I Don't Wait For My Husband To Get Home. I Can Do Sh*t Myself.

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The other day our power went out just before I had to pick up my kids from school, so in order to get out of the garage, I had to manually disengage the garage door from the automatic door opener. When we got home (and the power was back on), I had to get it back in working order by reengaging the attachment, which meant I had to climb on our back bumper to reach it. As I was precariously perched there with one foot on the back of the car and the other on the garage door Spiderman-style, my son asked me why I didn’t “just wait for Dad to come home and do it.”

I told him I was perfectly capable of doing it by myself and didn’t need to wait for his father to fix it. That was the short version of why I wanted to do it, but I also had so many other reasons. While sometimes I do wait for my husband’s help, now that my kids are older and I can disappear into the next room or outside alone without worrying they will eat houseplants and swing from the chandelier, I really like taking care of things on my own for several reasons.

I want to learn how to do it.

I learn by doing even if it takes me a really long time to figure something out. I like to learn how to do new things, especially if I get dirty doing it. It makes me feel useful, powerful, and allows me to show off what a badass I am, like the time I demoed an old cabinet or disconnected a chandelier in front of my kids. It wasn’t a huge deal, but at that moment they believed I had superpowers. So did I.

I am impatient.

If I purchase something that needs to be hung on the wall, if I want to repaint a room, or a piece of furniture gets delivered from IKEA, I am too impatient to wait until my husband can help me. I don’t give a fuck if it takes me three drinks and half of my day. I am going to get it done because I want to, but also, I get anxiety when I procrastinate. I have trouble focusing when there are things around me left undone. I can’t help it, it’s the way I am wired. So instead of spreading that sense of urgency to my very laid back partner, it’s better for everyone if I just tackle it myself.

I like the example it sets for my kids.

I want them to see their mother do as many things as they see their father do. I don’t want them to think there is “man’s work” and “women’s work.” If you see something that needs to be done and you can do it, you should. If you want to learn how to do something so you don’t have to depend on someone else, you should. If you want to build a shelf or fix the washing machine, you should. The same way I expect my husband to throw in a load of laundry if he sees it needs to be done.

Dad is tired.

When my husband comes home after doing hard labor all day, the last thing he wants to do is snake a drain, tighten a door knob, or patch a ding in the sheet rock where my son has thrown a football — and I don’t blame him.

I like to redecorate. A lot.

My husband is not a fan of this. Sometimes I can get it all done before he comes home, and because I don’t have to ask for help, he is only half-aware of the shitshow that was happening in the living room. Or our bedroom. Or the upstairs hallway. There was one time I was in tears trying to paint stripes in our bathroom. I could not get them even despite the fact I had a level and was following all the instructions to a T. I got it figured out though, and then proceeded to do the upstairs hallway. He didn’t notice the stripes for like six months, which is actually a win for me.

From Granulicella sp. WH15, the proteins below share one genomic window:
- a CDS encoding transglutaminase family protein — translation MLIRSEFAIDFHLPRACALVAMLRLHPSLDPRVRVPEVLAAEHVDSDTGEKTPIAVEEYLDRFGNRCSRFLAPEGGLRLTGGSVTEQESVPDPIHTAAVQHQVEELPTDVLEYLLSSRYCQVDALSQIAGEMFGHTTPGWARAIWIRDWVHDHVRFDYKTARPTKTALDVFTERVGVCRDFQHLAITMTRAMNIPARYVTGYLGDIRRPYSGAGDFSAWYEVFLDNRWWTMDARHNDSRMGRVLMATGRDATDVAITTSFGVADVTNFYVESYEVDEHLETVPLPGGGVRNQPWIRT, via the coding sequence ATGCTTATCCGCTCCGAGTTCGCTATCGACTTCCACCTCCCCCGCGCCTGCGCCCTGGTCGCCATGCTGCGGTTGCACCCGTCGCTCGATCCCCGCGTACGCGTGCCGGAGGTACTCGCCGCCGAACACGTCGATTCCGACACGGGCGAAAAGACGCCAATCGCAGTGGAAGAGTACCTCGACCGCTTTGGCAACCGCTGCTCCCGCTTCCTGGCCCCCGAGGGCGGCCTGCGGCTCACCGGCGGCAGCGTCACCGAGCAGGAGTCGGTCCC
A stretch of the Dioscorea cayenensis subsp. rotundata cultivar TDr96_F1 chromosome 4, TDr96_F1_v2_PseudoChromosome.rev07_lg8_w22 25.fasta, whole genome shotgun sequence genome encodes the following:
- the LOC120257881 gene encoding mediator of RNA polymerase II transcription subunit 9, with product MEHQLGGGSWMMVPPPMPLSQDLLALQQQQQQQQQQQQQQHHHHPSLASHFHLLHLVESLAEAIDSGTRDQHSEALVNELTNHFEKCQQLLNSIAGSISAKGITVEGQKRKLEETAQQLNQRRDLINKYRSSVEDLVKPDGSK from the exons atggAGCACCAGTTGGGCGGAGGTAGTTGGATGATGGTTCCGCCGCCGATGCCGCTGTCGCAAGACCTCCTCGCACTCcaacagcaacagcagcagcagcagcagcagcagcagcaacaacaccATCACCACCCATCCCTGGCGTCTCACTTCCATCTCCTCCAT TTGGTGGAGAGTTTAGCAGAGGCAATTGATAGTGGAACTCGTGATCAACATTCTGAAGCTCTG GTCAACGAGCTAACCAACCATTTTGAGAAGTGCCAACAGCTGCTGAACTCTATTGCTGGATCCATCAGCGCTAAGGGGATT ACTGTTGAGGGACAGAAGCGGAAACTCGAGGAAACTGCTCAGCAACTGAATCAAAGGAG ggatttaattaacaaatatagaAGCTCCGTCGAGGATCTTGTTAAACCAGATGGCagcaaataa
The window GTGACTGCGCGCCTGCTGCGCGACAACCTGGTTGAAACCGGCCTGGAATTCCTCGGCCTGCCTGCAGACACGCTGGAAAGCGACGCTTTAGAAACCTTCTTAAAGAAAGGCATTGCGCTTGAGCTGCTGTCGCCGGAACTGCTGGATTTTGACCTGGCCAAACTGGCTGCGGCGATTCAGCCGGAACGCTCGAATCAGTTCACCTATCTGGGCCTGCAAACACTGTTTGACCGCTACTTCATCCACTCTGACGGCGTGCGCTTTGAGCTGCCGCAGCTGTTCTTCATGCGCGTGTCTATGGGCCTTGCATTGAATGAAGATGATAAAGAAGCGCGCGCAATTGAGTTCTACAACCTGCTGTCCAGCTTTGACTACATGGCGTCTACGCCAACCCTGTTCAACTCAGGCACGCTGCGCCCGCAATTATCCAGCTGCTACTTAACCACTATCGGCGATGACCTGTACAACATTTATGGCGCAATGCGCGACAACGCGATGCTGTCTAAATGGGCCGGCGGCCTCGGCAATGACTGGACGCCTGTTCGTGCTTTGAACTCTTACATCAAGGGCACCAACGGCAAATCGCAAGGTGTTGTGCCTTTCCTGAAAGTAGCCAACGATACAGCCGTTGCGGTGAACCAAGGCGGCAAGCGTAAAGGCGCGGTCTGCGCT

Dad is a procrastinator.

Like I said, he takes his time getting to things. He doesn’t quite see the importance of changing the light bulb or repainting the windowsills like I do. His take on things is “there is always time to do it later.” I am not like that and turn into a bitchy-bitchface if it’s not done when I want. (See “I am impatient” above.)

Dad might not come home one day.

I didn’t say this to my son that day, but it’s the main reason I want to do things my self. I witnessed someone very close to me lose their husband and she felt helpless. She was not only mourning the love of her life, she had let her husband take care of all the things around the house their entire marriage and didn’t even know how to unclog the toilet. It scared the shit out of me. I never want to be in a situation like that. I want to feel empowered because I am able to take care of problems around the house or with the car, and I want to know what to do during an emergency.

I need to keep my brain working.

Since being a stay-at-home mom, I have lost brain cells, I am sure of it. I have no regrets. It is the path I chose, and I am not saying staying home and taking care of the kids did this to me (OK, maybe a little), but my lack of energy left me wanting to hang out in the fetal position whenever I could and do nothing else. It was my survival mechanism. Doing things like changing cabinet doors and researching the best way to stain a deck keeps my brain working in a different way. And I like the way that feels.

It doesn’t mean we don’t do things together or ask each other for help. And it certainly doesn’t mean I haven’t called him in a panic because I cracked our brand new pedestal sink and wasn’t sure if we should order a new one or have it repaired. It just means I want to do my part. I want to learn. I like the way a drill feels in my hands. I like showing my kids what their mother is capable of. I don’t mind getting on a ladder. Most of all, I am not afraid to screw up through my learning process. It shows my children that if you keep trying, you can tackle really hard things on your own.

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